Grant Cohn of the Santa Rosa Press-Democrat offers five 49ers storylines for training camp, including this one about the quarterbacks: "Can Alex Smith beat out rookie Colin Kaepernick for the starting quarterback job? Smith has never won a quarterback competition in his professional career -- he lost out to Shaun Hill in 2009 and J.T. O’Sullivan in 2008. Will Alex Smith actually win for once this August? Will he look better than mediocre in the process?"

Also from Cohn: A look at sure bets for the 49ers and an opinion suggesting Spikes is likely to re-sign.

Tony Softli of 101ESPN St. Louis offers thoughts on free agency and says the 49ers' Aubrayo Franklin could appeal to teams running 4-3 schemes, not just 3-4 schemes. Softli: "This big man takes up a ton of space on the interior. His size, athletic ability and production to consistently command a double team and create plays inside make him a force to be dealt with and a valuable commodity. While several 3-4 teams will be fighting over his services, don't be surprised if a 4-3 defensive team doesn't snap him up; he is athletic enough to play in a 3-technique and beat up offensive guards on the pass rush, and moves well laterally vs. the run to flatten down the line of scrimmage with production."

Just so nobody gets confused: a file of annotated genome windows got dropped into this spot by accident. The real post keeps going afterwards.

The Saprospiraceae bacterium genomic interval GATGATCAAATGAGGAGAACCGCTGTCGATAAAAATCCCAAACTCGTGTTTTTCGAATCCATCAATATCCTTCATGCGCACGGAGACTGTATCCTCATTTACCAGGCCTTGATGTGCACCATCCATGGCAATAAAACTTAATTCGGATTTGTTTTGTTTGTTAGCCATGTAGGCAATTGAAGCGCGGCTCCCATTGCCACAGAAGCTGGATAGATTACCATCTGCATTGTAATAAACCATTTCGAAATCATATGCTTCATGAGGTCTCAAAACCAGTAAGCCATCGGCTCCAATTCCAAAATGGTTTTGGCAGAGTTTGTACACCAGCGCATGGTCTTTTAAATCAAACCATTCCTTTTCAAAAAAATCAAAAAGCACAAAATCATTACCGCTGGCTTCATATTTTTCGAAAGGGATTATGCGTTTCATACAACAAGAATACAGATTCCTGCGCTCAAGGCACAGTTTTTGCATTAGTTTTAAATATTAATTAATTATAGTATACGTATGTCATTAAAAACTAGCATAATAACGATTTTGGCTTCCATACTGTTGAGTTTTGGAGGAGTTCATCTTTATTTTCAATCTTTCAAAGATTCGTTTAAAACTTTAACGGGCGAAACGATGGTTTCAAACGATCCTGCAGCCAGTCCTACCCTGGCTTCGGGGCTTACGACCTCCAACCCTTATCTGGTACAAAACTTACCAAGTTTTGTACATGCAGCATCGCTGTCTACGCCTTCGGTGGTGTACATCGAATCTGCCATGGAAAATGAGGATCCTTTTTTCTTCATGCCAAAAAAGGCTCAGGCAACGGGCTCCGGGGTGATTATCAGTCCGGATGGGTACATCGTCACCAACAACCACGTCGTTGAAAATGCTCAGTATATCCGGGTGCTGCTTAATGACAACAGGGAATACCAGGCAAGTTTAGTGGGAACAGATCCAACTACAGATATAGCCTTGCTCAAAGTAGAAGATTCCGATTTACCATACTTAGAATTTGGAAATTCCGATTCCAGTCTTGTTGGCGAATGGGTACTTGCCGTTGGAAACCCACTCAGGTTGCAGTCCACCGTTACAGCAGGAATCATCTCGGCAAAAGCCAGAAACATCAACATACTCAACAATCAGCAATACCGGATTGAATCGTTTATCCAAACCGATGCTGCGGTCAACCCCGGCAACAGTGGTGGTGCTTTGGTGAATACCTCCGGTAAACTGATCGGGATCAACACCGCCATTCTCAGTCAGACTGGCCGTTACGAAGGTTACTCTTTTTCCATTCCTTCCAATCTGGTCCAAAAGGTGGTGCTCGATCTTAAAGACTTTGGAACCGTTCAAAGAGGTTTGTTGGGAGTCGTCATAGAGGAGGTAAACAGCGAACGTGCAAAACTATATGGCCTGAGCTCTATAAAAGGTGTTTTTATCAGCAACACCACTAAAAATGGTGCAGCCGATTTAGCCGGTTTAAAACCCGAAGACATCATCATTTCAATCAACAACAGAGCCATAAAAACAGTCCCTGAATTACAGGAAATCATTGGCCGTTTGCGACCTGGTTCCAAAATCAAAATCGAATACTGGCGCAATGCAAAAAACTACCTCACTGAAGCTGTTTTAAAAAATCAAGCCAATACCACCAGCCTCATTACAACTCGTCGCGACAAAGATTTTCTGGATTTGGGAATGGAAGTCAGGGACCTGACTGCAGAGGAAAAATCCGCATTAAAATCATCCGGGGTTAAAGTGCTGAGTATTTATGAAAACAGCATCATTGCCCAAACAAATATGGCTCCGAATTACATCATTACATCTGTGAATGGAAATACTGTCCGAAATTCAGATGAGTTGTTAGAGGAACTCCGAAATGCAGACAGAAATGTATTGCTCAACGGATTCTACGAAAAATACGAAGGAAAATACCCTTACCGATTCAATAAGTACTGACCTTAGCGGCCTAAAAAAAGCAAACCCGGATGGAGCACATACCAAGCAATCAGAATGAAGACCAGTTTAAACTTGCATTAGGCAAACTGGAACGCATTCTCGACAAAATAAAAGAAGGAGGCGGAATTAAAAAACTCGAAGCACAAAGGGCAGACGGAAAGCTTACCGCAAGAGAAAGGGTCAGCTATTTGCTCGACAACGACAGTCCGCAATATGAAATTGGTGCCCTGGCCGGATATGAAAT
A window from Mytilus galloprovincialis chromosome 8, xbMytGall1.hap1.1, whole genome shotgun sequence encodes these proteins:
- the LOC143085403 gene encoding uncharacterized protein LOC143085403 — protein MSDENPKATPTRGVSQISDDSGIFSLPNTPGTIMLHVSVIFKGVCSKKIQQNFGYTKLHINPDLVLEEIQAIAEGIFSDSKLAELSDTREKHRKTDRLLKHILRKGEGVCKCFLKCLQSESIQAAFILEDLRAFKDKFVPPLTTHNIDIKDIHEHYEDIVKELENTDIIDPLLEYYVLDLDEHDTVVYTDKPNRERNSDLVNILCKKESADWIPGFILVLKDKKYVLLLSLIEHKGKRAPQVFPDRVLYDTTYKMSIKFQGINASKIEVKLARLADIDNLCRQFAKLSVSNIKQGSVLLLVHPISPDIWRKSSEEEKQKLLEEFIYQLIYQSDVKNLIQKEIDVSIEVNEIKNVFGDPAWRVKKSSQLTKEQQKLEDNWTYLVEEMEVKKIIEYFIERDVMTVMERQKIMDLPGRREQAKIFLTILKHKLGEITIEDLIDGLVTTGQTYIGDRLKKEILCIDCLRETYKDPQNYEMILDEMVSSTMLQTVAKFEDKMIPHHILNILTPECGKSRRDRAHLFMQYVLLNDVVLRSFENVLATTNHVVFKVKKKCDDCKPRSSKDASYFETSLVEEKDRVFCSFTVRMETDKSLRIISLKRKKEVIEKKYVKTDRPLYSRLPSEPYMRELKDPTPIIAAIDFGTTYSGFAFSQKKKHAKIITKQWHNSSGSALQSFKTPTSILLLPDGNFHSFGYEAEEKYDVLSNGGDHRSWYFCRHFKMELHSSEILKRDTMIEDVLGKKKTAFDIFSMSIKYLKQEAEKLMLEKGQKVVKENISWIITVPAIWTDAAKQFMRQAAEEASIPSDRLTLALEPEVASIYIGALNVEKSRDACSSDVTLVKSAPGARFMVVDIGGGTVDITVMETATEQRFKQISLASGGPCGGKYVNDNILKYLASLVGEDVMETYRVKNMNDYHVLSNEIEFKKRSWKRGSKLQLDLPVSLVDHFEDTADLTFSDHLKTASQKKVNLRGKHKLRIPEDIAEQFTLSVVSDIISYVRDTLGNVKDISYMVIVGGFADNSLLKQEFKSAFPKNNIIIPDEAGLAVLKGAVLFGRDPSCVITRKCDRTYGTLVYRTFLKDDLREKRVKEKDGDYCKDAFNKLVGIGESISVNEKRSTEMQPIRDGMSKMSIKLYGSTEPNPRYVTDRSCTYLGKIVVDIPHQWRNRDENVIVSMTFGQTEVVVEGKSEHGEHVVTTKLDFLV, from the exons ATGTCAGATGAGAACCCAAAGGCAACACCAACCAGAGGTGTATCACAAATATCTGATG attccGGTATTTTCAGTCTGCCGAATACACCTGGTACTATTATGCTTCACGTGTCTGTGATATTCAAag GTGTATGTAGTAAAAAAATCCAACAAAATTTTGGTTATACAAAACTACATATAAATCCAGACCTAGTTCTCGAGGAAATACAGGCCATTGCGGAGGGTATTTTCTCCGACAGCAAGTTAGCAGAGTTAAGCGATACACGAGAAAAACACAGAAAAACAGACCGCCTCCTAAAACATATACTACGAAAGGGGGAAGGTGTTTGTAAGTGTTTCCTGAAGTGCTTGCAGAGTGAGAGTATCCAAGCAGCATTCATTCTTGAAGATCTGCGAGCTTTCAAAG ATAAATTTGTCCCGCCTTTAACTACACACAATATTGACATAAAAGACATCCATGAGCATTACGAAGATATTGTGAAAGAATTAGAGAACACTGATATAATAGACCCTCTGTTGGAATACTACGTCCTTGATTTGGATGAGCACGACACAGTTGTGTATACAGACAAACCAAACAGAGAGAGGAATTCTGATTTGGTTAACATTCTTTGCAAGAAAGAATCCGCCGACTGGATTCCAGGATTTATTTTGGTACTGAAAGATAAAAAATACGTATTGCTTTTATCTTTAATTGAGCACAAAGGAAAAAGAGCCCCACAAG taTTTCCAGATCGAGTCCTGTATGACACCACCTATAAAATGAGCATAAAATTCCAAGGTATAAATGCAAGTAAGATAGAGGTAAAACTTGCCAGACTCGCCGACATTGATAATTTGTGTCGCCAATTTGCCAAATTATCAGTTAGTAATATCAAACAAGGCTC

Jim Thomas of the St. Louis Post-Dispatch checks in with agents for the Rams and other players regarding what awaits in free agency following the lockout. Thomas: "This year, teams won't necessarily be able to 'ice' lesser free agents for a couple of months, waiting for the price to go down. If they do, the player won't be ready to play at the start of the regular season. On the other hand, agents won't be able to shop players as much as usual. With such a highly condensed time frame this year, if an agent says "give me a day to decide on your offer, he may not find the offer there in a day or two. The team may have gone on to the next guy on their list."

Bernie Miklasz of the St. Louis Post-Dispatch says the Rams need to target a receiver in free agency to help out quarterback Sam Bradford. Miklasz: "If you need more convincing, all you have to do is go back to the final game of the 2010 regular season, when the Rams could have won the NFC West with a victory in Seattle. The Seahawks won by 10. The Rams scored six points and were held to 184 yards. The receivers couldn't get open. Jackson was often smothered. Bradford had nowhere to go with the football. It was an abysmal, futile performance. Do not forget that game. Get Sam some help."
Jesse Reynolds, an Arizona Cardinals fan deadlocked in a debate over quarterbacks, turned this way for a resolution.

"I have searched everywhere but haven't been able to find the data that supports (or contradicts) my argument that the Cardinals were one of the most-blitzed teams last year because no one feared our quarterbacks," Jesse wrote to me via Facebook. "Could you help find the numbers? I'm sure other NFC West teams' fans would love to know their numbers, too."